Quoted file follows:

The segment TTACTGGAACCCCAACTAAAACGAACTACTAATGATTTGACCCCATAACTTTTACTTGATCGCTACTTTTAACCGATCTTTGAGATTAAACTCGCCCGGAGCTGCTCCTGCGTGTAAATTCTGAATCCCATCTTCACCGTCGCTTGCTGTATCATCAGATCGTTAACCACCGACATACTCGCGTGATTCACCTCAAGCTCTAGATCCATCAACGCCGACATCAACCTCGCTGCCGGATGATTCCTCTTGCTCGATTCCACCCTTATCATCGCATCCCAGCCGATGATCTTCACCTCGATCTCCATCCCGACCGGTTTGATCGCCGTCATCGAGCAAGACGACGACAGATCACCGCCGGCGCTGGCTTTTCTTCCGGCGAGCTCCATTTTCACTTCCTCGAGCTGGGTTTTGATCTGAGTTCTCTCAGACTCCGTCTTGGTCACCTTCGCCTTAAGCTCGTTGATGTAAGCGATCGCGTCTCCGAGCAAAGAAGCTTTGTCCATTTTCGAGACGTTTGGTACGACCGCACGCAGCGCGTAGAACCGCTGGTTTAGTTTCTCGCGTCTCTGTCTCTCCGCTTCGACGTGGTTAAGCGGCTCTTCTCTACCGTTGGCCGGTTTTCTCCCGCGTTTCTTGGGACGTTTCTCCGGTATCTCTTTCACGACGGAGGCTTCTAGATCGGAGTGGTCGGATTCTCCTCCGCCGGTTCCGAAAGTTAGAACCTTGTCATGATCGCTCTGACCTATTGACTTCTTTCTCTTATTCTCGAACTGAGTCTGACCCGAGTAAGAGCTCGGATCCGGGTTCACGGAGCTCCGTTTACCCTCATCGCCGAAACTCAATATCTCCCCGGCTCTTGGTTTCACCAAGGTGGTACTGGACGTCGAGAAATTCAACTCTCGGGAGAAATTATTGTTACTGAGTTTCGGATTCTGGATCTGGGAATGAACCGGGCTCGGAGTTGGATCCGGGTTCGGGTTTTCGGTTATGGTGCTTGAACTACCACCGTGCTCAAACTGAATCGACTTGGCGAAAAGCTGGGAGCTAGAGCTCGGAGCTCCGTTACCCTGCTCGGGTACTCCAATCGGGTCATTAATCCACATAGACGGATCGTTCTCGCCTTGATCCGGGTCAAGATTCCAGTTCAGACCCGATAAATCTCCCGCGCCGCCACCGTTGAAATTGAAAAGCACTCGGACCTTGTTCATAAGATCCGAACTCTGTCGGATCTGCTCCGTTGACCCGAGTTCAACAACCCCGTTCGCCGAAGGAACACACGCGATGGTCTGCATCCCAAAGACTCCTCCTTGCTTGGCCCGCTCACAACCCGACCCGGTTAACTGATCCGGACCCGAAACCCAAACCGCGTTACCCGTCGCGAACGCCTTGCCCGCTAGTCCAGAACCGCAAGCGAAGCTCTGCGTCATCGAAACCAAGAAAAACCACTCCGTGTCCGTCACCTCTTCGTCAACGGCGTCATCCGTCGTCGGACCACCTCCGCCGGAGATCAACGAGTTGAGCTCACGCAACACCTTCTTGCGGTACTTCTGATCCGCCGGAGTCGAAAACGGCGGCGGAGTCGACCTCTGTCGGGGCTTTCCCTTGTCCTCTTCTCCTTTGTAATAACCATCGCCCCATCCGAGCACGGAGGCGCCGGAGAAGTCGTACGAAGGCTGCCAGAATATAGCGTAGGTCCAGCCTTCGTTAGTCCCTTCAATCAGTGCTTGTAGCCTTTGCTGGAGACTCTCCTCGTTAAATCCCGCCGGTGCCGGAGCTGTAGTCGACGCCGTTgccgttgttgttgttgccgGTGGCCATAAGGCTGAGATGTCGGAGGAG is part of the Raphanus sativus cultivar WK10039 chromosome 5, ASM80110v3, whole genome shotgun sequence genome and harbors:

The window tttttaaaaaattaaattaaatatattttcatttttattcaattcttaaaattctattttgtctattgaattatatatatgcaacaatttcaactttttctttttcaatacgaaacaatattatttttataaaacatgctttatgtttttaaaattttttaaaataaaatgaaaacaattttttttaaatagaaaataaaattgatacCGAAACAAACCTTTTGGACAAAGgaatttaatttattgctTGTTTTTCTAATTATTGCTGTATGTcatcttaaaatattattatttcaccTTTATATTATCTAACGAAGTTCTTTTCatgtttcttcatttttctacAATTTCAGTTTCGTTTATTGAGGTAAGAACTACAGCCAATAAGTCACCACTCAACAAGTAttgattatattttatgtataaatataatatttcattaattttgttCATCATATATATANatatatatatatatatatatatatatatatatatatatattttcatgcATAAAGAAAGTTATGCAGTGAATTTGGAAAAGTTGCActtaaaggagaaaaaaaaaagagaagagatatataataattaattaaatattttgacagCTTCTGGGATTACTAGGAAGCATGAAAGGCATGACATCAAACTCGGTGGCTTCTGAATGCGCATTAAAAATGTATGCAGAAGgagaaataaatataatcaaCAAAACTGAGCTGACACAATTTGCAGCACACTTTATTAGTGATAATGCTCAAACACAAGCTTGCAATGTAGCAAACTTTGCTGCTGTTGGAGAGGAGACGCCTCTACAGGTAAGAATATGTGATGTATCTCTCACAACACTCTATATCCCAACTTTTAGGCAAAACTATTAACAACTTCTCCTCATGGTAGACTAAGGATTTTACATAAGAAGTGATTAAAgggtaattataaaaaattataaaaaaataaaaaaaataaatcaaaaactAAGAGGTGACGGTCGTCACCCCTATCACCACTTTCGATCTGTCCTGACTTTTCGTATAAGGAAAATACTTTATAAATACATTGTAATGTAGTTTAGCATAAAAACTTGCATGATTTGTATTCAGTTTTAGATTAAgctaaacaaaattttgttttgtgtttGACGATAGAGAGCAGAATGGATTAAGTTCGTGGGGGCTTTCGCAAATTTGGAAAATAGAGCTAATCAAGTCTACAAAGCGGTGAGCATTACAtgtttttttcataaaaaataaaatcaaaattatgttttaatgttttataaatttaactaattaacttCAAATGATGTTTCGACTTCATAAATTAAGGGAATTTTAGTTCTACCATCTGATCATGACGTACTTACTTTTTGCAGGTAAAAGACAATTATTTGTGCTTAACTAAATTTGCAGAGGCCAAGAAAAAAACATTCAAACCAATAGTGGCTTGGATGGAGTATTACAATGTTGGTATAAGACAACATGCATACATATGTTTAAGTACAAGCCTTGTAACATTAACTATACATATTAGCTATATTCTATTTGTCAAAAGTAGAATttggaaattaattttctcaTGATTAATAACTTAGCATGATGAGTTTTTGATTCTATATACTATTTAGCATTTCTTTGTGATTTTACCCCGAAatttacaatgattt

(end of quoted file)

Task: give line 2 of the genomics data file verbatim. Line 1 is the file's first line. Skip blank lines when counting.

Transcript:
The window tttttaaaaaattaaattaaatatattttcatttttattcaattcttaaaattctattttgtctattgaattatatatatgcaacaatttcaactttttctttttcaatacgaaacaatattatttttataaaacatgctttatgtttttaaaattttttaaaataaaatgaaaacaattttttttaaatagaaaataaaattgatacCGAAACAAACCTTTTGGACAAAGgaatttaatttattgctTGTTTTTCTAATTATTGCTGTATGTcatcttaaaatattattatttcaccTTTATATTATCTAACGAAGTTCTTTTCatgtttcttcatttttctacAATTTCAGTTTCGTTTATTGAGGTAAGAACTACAGCCAATAAGTCACCACTCAACAAGTAttgattatattttatgtataaatataatatttcattaattttgttCATCATATATATANatatatatatatatatatatatatatatatatatatatattttcatgcATAAAGAAAGTTATGCAGTGAATTTGGAAAAGTTGCActtaaaggagaaaaaaaaaagagaagagatatataataattaattaaatattttgacagCTTCTGGGATTACTAGGAAGCATGAAAGGCATGACATCAAACTCGGTGGCTTCTGAATGCGCATTAAAAATGTATGCAGAAGgagaaataaatataatcaaCAAAACTGAGCTGACACAATTTGCAGCACACTTTATTAGTGATAATGCTCAAACACAAGCTTGCAATGTAGCAAACTTTGCTGCTGTTGGAGAGGAGACGCCTCTACAGGTAAGAATATGTGATGTATCTCTCACAACACTCTATATCCCAACTTTTAGGCAAAACTATTAACAACTTCTCCTCATGGTAGACTAAGGATTTTACATAAGAAGTGATTAAAgggtaattataaaaaattataaaaaaataaaaaaaataaatcaaaaactAAGAGGTGACGGTCGTCACCCCTATCACCACTTTCGATCTGTCCTGACTTTTCGTATAAGGAAAATACTTTATAAATACATTGTAATGTAGTTTAGCATAAAAACTTGCATGATTTGTATTCAGTTTTAGATTAAgctaaacaaaattttgttttgtgtttGACGATAGAGAGCAGAATGGATTAAGTTCGTGGGGGCTTTCGCAAATTTGGAAAATAGAGCTAATCAAGTCTACAAAGCGGTGAGCATTACAtgtttttttcataaaaaataaaatcaaaattatgttttaatgttttataaatttaactaattaacttCAAATGATGTTTCGACTTCATAAATTAAGGGAATTTTAGTTCTACCATCTGATCATGACGTACTTACTTTTTGCAGGTAAAAGACAATTATTTGTGCTTAACTAAATTTGCAGAGGCCAAGAAAAAAACATTCAAACCAATAGTGGCTTGGATGGAGTATTACAATGTTGGTATAAGACAACATGCATACATATGTTTAAGTACAAGCCTTGTAACATTAACTATACATATTAGCTATATTCTATTTGTCAAAAGTAGAATttggaaattaattttctcaTGATTAATAACTTAGCATGATGAGTTTTTGATTCTATATACTATTTAGCATTTCTTTGTGATTTTACCCCGAAatttacaatgattt